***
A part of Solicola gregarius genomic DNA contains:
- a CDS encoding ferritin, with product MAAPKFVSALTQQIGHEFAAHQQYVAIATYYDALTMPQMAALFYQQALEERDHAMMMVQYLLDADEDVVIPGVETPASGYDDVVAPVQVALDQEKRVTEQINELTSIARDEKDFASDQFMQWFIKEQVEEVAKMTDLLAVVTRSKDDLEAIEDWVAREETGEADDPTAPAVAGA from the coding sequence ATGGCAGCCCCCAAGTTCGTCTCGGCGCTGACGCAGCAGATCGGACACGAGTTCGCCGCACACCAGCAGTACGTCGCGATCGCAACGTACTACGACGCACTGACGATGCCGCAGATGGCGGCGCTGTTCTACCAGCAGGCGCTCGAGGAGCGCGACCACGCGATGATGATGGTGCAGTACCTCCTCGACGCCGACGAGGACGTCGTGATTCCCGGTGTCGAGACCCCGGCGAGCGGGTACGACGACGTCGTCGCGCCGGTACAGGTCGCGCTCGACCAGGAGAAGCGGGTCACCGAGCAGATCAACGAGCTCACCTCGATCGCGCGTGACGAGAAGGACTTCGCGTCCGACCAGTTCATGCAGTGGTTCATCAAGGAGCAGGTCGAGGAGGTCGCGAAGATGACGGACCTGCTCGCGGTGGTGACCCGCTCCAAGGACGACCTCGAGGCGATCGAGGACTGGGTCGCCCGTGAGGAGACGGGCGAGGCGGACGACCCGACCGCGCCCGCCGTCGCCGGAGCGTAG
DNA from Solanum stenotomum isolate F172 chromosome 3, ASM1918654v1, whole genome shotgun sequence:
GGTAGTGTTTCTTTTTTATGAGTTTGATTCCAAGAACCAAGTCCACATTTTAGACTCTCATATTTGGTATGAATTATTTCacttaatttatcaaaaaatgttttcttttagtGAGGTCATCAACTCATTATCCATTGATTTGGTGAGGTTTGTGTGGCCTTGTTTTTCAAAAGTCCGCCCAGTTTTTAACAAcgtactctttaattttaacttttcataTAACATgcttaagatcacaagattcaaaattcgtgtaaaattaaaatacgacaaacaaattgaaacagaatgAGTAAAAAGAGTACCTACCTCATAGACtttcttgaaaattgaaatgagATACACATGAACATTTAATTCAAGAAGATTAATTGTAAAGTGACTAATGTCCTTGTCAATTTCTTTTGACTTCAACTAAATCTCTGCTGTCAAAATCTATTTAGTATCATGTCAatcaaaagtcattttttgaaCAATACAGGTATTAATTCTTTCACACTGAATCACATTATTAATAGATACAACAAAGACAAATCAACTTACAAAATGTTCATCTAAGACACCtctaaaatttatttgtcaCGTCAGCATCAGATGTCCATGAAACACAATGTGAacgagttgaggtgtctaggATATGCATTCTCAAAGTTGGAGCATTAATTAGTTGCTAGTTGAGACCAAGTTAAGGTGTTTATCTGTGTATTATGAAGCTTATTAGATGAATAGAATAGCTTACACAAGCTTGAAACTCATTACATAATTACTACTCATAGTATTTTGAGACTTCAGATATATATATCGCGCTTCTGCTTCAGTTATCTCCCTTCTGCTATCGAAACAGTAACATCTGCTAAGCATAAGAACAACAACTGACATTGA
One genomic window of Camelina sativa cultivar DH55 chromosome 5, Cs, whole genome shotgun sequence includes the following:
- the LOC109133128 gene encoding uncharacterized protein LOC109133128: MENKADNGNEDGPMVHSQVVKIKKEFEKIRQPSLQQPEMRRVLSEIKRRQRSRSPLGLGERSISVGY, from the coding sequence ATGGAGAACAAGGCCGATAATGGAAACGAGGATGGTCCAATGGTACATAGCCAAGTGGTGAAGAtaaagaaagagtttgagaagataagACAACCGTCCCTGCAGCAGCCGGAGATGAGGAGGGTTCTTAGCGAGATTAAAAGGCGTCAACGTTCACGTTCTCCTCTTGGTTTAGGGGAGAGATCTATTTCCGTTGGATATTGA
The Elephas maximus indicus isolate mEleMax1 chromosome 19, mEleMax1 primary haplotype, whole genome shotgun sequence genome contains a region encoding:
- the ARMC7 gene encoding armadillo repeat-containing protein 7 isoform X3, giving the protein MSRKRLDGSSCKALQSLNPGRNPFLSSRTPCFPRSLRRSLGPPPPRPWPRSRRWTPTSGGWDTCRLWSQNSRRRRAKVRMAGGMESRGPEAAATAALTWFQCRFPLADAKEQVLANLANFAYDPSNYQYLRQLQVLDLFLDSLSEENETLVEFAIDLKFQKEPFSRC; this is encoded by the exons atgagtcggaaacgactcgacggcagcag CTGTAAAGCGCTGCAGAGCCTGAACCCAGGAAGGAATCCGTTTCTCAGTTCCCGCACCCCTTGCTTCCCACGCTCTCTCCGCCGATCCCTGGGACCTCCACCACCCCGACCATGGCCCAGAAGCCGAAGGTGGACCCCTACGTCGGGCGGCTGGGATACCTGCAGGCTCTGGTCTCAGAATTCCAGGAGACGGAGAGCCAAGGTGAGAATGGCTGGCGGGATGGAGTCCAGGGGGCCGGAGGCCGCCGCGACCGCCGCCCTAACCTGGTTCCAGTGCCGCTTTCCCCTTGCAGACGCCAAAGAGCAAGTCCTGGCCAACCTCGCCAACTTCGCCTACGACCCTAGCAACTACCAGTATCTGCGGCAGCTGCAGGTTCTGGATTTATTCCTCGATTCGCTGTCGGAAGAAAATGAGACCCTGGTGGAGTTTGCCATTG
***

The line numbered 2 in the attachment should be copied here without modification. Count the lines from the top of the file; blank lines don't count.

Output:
- a CDS encoding ferritin, with product MAAPKFVSALTQQIGHEFAAHQQYVAIATYYDALTMPQMAALFYQQALEERDHAMMMVQYLLDADEDVVIPGVETPASGYDDVVAPVQVALDQEKRVTEQINELTSIARDEKDFASDQFMQWFIKEQVEEVAKMTDLLAVVTRSKDDLEAIEDWVAREETGEADDPTAPAVAGA from the coding sequence ATGGCAGCCCCCAAGTTCGTCTCGGCGCTGACGCAGCAGATCGGACACGAGTTCGCCGCACACCAGCAGTACGTCGCGATCGCAACGTACTACGACGCACTGACGATGCCGCAGATGGCGGCGCTGTTCTACCAGCAGGCGCTCGAGGAGCGCGACCACGCGATGATGATGGTGCAGTACCTCCTCGACGCCGACGAGGACGTCGTGATTCCCGGTGTCGAGACCCCGGCGAGCGGGTACGACGACGTCGTCGCGCCGGTACAGGTCGCGCTCGACCAGGAGAAGCGGGTCACCGAGCAGATCAACGAGCTCACCTCGATCGCGCGTGACGAGAAGGACTTCGCGTCCGACCAGTTCATGCAGTGGTTCATCAAGGAGCAGGTCGAGGAGGTCGCGAAGATGACGGACCTGCTCGCGGTGGTGACCCGCTCCAAGGACGACCTCGAGGCGATCGAGGACTGGGTCGCCCGTGAGGAGACGGGCGAGGCGGACGACCCGACCGCGCCCGCCGTCGCCGGAGCGTAG